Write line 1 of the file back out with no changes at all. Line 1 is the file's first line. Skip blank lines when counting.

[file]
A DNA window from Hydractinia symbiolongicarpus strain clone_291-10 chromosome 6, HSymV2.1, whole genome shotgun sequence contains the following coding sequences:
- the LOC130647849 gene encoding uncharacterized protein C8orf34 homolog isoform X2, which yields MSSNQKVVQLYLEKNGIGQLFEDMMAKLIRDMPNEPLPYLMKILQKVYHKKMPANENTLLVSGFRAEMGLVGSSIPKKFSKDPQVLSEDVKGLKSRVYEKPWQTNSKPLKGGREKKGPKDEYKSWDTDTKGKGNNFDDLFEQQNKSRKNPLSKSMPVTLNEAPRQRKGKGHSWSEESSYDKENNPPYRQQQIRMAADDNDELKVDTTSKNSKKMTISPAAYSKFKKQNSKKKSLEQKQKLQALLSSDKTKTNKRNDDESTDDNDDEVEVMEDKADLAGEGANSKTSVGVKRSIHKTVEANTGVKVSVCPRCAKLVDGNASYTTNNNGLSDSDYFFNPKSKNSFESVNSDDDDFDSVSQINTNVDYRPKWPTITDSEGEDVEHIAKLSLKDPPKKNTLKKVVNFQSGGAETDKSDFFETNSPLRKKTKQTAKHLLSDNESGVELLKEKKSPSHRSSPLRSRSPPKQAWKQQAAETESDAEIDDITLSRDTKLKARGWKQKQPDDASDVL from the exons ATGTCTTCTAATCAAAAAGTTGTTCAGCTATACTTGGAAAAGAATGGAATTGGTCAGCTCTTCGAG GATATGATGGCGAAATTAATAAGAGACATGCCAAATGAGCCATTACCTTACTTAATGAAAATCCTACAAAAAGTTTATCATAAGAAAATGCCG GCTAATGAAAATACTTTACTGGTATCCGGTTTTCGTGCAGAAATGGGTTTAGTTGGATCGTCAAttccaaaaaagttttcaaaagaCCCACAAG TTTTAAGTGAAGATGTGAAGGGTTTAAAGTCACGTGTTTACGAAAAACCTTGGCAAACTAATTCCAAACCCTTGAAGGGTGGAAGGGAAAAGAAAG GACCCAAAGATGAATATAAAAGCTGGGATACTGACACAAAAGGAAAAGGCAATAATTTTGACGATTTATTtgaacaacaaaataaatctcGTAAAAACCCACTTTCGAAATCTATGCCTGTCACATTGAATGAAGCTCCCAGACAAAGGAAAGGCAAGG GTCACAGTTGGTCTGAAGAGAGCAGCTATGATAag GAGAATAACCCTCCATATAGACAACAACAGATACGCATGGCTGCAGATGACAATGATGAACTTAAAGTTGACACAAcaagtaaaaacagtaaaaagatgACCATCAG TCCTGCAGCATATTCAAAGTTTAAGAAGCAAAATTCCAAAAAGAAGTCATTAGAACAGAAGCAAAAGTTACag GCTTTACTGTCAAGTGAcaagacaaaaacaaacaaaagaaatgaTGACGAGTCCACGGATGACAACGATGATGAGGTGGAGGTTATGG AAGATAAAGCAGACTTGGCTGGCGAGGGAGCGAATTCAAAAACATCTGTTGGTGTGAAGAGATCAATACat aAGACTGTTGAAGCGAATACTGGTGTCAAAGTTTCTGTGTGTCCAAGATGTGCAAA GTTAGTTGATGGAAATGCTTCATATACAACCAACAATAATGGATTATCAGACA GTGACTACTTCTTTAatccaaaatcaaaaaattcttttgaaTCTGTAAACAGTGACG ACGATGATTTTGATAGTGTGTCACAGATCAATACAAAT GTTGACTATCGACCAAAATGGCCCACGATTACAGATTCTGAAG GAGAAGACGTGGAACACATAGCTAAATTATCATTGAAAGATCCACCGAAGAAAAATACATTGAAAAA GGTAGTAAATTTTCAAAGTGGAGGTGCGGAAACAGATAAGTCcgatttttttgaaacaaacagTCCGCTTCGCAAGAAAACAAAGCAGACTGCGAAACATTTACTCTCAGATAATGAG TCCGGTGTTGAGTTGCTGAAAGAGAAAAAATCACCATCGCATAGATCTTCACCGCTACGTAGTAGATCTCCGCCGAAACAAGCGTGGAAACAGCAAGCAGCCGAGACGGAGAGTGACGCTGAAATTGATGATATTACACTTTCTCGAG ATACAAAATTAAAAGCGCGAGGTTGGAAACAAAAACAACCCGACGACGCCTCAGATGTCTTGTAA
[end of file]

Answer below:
A DNA window from Hydractinia symbiolongicarpus strain clone_291-10 chromosome 6, HSymV2.1, whole genome shotgun sequence contains the following coding sequences: